Dr. Joseph Needham (9 December 1900 -24 March 1995), also known as 李约瑟 was a British scientist, historian and sinologist known for his scientific research and writing on the history of Chinese science. He was elected a fellow of the Royal Society in 1941, and as a fellow of the British Academy in 1971. In 1992, the Queen conferred on him the Companionship of Honour and the Royal Society noted he was the only living person to hold these three titles.

Although his career as biochemist and an academic was well established, his career developed in unanticipated directions during and after World War II. In 1937, Lu Gwei-djen (鲁桂珍) taught Needham Chinese, igniting his interest in China's ancient technological and scientific past. He then pursued, and mastered, the study of Classical Chinese privately with Gustav Haloun. Under the Royal Society's direction, Needham was the director of the Sino-British Science Co-operation Office in Chongqing from 1942 to 1946.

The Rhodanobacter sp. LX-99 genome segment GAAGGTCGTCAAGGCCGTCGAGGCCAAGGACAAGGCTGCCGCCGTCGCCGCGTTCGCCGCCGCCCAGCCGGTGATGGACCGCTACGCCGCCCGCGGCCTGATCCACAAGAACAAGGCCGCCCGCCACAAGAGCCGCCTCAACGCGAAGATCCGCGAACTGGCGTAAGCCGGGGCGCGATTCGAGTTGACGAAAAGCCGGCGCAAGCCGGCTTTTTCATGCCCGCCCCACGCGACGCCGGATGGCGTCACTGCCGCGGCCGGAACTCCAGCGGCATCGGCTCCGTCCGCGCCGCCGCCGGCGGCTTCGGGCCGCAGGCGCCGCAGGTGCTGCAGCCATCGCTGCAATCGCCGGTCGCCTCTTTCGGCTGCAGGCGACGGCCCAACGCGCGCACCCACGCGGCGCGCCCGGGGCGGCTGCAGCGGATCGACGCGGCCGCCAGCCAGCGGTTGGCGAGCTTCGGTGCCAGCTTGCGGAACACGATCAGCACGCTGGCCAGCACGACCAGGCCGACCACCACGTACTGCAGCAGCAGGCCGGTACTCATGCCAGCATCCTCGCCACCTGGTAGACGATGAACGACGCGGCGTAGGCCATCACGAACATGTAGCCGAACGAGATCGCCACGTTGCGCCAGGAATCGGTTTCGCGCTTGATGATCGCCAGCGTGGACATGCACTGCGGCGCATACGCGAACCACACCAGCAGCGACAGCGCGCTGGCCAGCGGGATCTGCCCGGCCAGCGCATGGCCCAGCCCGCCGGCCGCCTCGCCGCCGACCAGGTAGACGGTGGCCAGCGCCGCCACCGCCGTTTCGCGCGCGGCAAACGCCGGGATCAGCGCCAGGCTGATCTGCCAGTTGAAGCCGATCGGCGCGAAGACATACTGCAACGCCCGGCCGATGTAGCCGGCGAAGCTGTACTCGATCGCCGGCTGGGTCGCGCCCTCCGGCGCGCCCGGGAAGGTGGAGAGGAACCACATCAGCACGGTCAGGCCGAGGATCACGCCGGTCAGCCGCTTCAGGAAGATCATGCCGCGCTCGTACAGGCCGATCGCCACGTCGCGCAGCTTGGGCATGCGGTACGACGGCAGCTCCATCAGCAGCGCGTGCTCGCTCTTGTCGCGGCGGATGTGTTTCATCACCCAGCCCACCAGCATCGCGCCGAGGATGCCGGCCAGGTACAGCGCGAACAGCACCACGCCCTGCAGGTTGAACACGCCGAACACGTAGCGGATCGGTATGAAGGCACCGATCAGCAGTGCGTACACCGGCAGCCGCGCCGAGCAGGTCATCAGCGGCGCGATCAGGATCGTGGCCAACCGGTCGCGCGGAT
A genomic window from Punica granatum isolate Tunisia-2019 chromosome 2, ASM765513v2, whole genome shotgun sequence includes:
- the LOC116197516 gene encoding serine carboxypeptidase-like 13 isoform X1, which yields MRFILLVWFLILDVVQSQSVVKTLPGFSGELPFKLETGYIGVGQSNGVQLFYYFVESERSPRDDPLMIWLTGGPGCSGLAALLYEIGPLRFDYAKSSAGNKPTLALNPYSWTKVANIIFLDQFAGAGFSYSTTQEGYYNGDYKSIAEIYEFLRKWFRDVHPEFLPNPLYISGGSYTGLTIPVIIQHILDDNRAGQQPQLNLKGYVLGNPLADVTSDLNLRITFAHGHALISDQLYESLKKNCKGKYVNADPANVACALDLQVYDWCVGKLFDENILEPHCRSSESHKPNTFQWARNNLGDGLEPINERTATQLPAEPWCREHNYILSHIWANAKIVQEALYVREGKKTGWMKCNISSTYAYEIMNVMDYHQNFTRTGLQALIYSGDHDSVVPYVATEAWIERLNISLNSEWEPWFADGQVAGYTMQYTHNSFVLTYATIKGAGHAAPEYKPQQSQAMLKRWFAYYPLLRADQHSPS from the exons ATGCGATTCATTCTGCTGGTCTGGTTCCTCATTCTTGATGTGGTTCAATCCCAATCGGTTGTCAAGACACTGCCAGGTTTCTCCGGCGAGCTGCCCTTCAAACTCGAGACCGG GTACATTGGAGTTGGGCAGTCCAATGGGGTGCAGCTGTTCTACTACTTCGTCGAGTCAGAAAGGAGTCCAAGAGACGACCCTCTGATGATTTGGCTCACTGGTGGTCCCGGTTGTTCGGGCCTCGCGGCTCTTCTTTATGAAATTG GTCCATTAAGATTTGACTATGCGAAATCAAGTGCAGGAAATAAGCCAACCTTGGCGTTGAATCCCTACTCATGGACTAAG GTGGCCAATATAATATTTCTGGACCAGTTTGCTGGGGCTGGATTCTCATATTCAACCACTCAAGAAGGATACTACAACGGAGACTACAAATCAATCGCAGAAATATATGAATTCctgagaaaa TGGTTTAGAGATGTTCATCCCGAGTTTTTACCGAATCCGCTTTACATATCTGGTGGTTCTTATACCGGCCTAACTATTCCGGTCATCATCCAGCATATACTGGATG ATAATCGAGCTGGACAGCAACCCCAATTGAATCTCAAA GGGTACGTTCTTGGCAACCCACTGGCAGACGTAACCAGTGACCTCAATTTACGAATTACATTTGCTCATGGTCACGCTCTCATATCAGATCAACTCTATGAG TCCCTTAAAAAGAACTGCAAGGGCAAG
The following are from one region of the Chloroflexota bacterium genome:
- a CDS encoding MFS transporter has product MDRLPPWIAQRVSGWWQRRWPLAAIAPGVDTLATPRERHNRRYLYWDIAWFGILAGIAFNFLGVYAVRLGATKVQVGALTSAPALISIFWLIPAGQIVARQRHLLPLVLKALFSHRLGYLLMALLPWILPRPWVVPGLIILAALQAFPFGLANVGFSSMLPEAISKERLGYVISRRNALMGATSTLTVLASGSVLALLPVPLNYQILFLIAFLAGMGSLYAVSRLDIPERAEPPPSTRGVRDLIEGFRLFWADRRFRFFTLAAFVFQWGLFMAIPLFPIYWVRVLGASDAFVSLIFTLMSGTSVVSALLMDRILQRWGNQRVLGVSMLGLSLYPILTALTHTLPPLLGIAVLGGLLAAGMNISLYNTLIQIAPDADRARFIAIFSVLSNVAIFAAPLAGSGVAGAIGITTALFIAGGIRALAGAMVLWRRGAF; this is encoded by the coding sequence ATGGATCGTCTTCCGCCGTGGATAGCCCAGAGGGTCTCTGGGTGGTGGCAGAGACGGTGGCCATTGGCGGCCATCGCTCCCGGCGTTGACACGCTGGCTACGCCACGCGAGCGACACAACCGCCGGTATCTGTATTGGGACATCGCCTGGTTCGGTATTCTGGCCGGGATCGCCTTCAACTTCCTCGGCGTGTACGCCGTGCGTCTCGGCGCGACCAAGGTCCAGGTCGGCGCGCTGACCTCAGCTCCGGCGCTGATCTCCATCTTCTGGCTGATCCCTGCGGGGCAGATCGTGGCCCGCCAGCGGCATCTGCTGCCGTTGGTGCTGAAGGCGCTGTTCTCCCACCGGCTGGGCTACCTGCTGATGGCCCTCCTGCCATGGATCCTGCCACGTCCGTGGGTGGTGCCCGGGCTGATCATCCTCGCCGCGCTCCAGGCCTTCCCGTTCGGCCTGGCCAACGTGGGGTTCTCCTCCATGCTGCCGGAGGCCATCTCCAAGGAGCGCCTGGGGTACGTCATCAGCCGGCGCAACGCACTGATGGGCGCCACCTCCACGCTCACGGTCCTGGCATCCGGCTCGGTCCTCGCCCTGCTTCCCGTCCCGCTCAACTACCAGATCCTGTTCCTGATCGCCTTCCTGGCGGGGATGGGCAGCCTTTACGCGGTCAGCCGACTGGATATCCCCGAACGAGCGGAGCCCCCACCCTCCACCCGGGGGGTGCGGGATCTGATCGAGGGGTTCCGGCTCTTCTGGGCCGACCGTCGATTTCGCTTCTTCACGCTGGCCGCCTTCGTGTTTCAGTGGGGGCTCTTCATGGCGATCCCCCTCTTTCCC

In 1948, Needham, proposed a project for a book on Science and Civilisation in China. His initial collaborator was the historian Wang Ling (王玲), and the first years were devoted to compiling a list of every mechanical invention and abstract idea that had been made and conceived in China. These included cast iron, gunpowder, printing, the magnetic compass, and clockwork escapements, most of which were thought at the time to be western inventions. The first volume eventually appeared in 1954 and the series was placed on the Modern Library Board's 100 Best Nonfiction books of the 20th century.